RE: Tool for dynamic, customized documentation

Subject: RE: Tool for dynamic, customized documentation
From: Sean Hower <hokumhome -at- freehomepage -dot- com>
To: "TECHWR-L" <techwr-l -at- lists -dot- raycomm -dot- com>
Date: Fri, 25 Jul 2003 07:19:56 -0700 (PDT)

Dannette Thompson asked:
I'd like to present the user some sort of screen where they can check the boxes of each tool they've purchased. That would either "build" the documentation or at least point them to the document/page/screen/etc that has the correct order of steps.

This sounds like a job for <heroicMusic>XML</heroicMusic>!!!

What you can do is create all of your content in a single XML file, and either manually create a variety of XSLs that display each of your possible combinations, or use JavaScript to pick out the info. You could create a single HTML page (such as a welcome page) that asks the user for their software setup information. You can just use checkboxes as input and tie a function to each of the checkboxes that spits out the XML into a browser when the checkbox is selected. All you would need for this (since this was a tool question) is notepad. Of course, if you do this. You'll probably have to rely on your users using IE mostly because Netscape and IE handle XSL processing slightly differently and if you write the xsl for one, it won't work the same way on the other (at least that's the way it was a little while ago, I haven't looked into working with XML on Netscape since so this situation might have changed).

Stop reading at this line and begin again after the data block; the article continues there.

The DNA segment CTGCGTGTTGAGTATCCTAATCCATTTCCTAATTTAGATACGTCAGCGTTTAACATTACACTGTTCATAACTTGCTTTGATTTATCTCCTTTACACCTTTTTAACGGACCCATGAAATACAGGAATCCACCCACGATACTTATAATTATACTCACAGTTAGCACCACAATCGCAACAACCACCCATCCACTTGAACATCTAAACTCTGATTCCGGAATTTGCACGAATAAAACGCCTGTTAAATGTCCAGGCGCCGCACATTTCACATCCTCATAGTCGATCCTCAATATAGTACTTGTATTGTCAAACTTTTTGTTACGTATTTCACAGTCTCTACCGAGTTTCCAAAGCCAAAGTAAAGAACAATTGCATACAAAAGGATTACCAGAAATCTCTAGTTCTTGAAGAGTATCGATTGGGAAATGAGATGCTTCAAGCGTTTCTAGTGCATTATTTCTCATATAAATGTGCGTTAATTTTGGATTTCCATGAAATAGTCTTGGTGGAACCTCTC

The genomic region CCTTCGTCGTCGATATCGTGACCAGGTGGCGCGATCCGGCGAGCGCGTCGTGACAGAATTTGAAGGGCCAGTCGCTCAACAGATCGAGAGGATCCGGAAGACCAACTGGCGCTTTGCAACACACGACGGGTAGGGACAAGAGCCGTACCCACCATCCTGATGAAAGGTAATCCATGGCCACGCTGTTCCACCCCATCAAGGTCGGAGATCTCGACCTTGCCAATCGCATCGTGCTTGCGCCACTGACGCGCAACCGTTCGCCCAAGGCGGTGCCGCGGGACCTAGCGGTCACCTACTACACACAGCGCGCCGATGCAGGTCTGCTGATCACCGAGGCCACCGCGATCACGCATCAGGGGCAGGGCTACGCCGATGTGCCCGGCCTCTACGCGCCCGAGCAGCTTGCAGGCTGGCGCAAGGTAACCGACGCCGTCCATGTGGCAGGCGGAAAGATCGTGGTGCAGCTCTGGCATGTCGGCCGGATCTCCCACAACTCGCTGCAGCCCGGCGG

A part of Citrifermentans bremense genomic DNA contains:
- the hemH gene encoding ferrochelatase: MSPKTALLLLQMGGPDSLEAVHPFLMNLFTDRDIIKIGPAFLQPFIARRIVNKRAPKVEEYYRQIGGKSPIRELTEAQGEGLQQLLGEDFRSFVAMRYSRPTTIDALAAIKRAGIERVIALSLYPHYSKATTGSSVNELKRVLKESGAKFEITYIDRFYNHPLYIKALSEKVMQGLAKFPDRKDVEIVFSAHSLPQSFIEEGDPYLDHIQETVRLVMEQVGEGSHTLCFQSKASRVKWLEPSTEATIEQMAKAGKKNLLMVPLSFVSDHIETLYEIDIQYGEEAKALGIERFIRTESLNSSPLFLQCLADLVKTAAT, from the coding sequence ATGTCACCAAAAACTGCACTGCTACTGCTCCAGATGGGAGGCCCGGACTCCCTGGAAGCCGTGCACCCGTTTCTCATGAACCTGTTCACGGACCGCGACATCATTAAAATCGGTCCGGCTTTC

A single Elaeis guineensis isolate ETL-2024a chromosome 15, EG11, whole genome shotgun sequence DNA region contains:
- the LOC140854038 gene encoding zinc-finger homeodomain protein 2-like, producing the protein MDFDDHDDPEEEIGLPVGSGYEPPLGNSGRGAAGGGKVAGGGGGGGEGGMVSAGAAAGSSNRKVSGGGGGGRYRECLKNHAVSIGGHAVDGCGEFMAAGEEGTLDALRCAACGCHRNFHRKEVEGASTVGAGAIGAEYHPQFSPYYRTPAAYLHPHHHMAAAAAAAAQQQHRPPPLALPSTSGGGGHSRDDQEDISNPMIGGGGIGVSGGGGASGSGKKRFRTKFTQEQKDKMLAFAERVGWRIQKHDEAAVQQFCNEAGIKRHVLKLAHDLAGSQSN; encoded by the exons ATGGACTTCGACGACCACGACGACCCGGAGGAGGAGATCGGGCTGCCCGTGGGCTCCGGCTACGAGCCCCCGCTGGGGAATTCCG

Another possibility is to create a set of high-level how-tos for each of the possible software combinations, and then have links to separate topics for each of the sub-processes within a high-level how-to. This would limit your work to creating the possible combinations, and creating your core how-tos. You could then reuse the core how-tos for each high-level how-to as needed. I've used this technique a couple of times and it works pretty well. Again, since this is a tool question, all you would need is notepad.

Of course, these solutions require a bit of JavaScript, HTML, XML and/or XSL/T ability.

In addition, I would like them to be able to type in custom information
such as their "live date" and have that populate various spots in the docs.
Again, this can be accomplished with JavaScript and HTML. Simply make a form. If you end up using XML, you can have your users populate an XML document with their custom information.

"And in the morning, I'm makin waffles." ~ Donkey
Sean Hower - tech writer

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